African Partners


Ken Angielczyk: Exploring the Recovery from the Largest Mass Extinction in Zambia:

The end-Permian mass extinction, which occurred 252 millions years ago, is the largest mass extinction in Earth’s history, with estimates as high as 90% of marine invertebrate species and 60% of tetrapod families becoming extinct at this time. It is also of particular relevance to conservation efforts today because rapid global warming at the end of the Permian Period seems to have played a central role in the extinction. Ken Angielczyk and an international team of collaborator are conducting fieldwork in the Luangwa Basin of Zambia, focusing on Middle Triassic-aged strata belonging to the Ntawere Formation in the area around the town of Sitwe in the northeastern portion of the Luangwa Basin. The collected date will form the foundation of comparison of the Triassic fauna of Zambia to coeval faunas in Tanzania in South Africa, which in turn will help us determine the degree to which recovery from the end-Permian extinction was regionalized in southern and eastern Africa.


Deo Tuyisingize and Julian Kerbis Peterhans: Capacity Building and Scientific Interchange with Karisoke Research Center, Volcanos National Park, Rwanda:

Although larger massifs in central Africa are commonly studied, small mammal communities remain little studied. A better understanding of the small mammal distribution and diversity in Volcanoes National Park should allow for the development of improved conservation strategies in an area that remains as Africa’s most environmentally and socio-economically devastated. This project funds Julian Kerbis Peterhans’s participation small mammal workshop and surveys at Volcanos National Park as well as brings Deo Tuyisingize to the Field Museum for a two month internship on museum curatorial techniques to start incorporating previously published and unpublished data into a comprehensive publication on small mammal species diversity in the Volcanos National Park.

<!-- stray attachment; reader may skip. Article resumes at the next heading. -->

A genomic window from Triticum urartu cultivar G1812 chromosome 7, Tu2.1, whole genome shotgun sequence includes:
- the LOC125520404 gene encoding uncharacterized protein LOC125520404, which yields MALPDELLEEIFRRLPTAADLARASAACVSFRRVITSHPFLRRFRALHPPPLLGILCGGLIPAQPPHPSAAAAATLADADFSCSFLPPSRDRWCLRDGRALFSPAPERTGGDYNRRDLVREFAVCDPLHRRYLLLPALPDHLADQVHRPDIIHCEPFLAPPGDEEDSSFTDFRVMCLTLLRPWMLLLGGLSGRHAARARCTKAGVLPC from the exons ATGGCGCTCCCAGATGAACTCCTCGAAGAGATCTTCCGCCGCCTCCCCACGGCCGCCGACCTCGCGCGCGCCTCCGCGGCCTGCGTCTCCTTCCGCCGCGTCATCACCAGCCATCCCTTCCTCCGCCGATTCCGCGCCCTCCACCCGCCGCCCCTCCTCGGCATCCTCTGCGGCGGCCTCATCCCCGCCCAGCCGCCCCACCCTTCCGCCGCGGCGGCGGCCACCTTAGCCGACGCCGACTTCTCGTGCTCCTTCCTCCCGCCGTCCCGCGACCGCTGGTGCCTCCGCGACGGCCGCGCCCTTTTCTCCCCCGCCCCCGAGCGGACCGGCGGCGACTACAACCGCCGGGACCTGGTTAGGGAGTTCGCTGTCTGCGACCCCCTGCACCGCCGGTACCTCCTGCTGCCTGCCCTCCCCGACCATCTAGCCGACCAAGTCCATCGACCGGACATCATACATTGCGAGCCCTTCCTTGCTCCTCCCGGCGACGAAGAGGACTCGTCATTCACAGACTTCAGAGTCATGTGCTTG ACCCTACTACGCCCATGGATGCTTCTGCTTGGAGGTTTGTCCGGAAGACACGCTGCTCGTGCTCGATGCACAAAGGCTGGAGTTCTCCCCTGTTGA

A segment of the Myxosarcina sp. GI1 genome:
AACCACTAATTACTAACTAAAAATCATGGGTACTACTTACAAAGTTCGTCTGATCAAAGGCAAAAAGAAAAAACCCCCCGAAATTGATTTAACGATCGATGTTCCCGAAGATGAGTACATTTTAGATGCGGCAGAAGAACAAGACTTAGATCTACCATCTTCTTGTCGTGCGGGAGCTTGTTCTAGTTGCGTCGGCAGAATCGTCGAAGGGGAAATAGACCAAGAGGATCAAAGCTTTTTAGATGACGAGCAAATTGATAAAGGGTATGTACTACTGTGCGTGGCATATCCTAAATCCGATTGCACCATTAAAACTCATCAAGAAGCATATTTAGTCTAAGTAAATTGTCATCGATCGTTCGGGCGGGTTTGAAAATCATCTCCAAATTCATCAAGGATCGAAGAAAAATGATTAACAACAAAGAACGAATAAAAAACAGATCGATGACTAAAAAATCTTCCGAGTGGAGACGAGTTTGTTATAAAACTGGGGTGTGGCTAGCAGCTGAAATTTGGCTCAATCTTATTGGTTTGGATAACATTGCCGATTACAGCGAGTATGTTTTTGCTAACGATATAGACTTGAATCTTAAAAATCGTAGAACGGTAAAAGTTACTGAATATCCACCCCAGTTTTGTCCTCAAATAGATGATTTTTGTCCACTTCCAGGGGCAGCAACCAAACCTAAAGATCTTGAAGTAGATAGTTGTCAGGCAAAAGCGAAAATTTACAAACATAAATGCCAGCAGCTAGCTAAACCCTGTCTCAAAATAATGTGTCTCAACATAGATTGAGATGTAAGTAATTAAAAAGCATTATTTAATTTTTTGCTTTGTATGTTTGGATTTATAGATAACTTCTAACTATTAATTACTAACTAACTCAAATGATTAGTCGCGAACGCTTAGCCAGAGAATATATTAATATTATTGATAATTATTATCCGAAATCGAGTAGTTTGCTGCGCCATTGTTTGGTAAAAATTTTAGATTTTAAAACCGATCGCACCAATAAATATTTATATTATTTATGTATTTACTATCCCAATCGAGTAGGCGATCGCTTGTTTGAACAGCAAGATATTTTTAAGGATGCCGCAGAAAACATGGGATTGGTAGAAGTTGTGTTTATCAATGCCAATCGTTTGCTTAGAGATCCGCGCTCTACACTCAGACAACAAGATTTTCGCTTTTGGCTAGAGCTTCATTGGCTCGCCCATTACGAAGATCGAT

Mohamed Mchulla Mohamed and Chap Kusimba: Ancient Trade Ceramics in East Africa:

The Swahili coast is one of the few optimum places where long-term interdisciplinary and integrated biological, anthropological, and historical research had been carried out. Based on a recent published radiocarbon date of 1732 BCE from Mtwapa, it would seem that people have settled and exploited the coastal diverse resources continuously over the last four millennia. However, while many artifacts have been excavated, not all artifacts have been properly identified. The goal of this project is to identify and describe a large collection of ancient Chinese and Islamic trade ceramics and conduct systematic materials analysis on a sample of the collection. The ceramic analysis will help further scholars to understand the relationship between variability in production, standardization, quality, utility, distribution, and consumption in order to understand the demographic changes in development of trade and commerce between East Africa and Asia.

Bill Stanley: Small Mammal Surveys in Ruaha National Park with Associated Educational Outreach

Ruaha is Tanzania’s largest park and includes a diverse array of different habitats and associated biota; within the park is the Isunkayuola Plateau, an unsurveyed region that could contribute to the understanding of the biogeography of the montane unites in the southern half of Tanzania. This project will survey the small mammals of Isunkavyola. The survey involves sampling mammals on the plateau and depositing the majority of the specimens in the Field Museum for further study.

Paul Wabala and Bruce Patterson: Inventory and Monitoring of Kenya’s Bat Diversity:

Like other equatorial countries, Kenya is a megadiverse country; at least 400 species of mammals have been recorded in this country. More than a quarter of these species (110) are bats. This project proposes to create a comprehensive library of bat echolocation calls for Kenya, using a hand-held real-time acoustic sampling device, mist nets, hand nets, a harp trap and a .410 shotgun. The major outcome from this work will be a comprehensive library of natural sounds from bats that can be used to monitor bat populations throughout Kenya. Armed with these resources and this information, the Kenya Wildlife Service will be empowered to sustain the integrity of Kenya’s natural resources and asses its relationships to agriculture and public health issues.